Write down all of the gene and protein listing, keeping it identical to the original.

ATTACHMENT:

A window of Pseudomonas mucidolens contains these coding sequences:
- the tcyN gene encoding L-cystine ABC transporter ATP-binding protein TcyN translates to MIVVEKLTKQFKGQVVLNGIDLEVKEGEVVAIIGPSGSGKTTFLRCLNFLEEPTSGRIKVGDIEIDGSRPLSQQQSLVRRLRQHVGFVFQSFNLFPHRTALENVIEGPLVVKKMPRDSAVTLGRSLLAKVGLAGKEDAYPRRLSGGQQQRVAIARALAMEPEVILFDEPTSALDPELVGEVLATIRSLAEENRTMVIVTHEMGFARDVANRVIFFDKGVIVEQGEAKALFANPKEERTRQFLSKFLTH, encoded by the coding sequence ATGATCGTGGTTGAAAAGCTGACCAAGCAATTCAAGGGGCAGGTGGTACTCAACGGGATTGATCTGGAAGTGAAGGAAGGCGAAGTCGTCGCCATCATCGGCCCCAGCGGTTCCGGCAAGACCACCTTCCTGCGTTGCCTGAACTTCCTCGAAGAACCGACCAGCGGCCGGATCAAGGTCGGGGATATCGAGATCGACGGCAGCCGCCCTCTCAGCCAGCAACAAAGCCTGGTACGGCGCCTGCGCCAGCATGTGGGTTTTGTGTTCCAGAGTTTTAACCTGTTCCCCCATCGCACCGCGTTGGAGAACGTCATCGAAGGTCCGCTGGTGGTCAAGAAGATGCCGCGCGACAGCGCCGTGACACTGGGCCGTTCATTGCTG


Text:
A window of Pseudomonas mucidolens contains these coding sequences:
- the tcyN gene encoding L-cystine ABC transporter ATP-binding protein TcyN translates to MIVVEKLTKQFKGQVVLNGIDLEVKEGEVVAIIGPSGSGKTTFLRCLNFLEEPTSGRIKVGDIEIDGSRPLSQQQSLVRRLRQHVGFVFQSFNLFPHRTALENVIEGPLVVKKMPRDSAVTLGRSLLAKVGLAGKEDAYPRRLSGGQQQRVAIARALAMEPEVILFDEPTSALDPELVGEVLATIRSLAEENRTMVIVTHEMGFARDVANRVIFFDKGVIVEQGEAKALFANPKEERTRQFLSKFLTH, encoded by the coding sequence ATGATCGTGGTTGAAAAGCTGACCAAGCAATTCAAGGGGCAGGTGGTACTCAACGGGATTGATCTGGAAGTGAAGGAAGGCGAAGTCGTCGCCATCATCGGCCCCAGCGGTTCCGGCAAGACCACCTTCCTGCGTTGCCTGAACTTCCTCGAAGAACCGACCAGCGGCCGGATCAAGGTCGGGGATATCGAGATCGACGGCAGCCGCCCTCTCAGCCAGCAACAAAGCCTGGTACGGCGCCTGCGCCAGCATGTGGGTTTTGTGTTCCAGAGTTTTAACCTGTTCCCCCATCGCACCGCGTTGGAGAACGTCATCGAAGGTCCGCTGGTGGTCAAGAAGATGCCGCGCGACAGCGCCGTGACACTGGGCCGTTCATTGCTG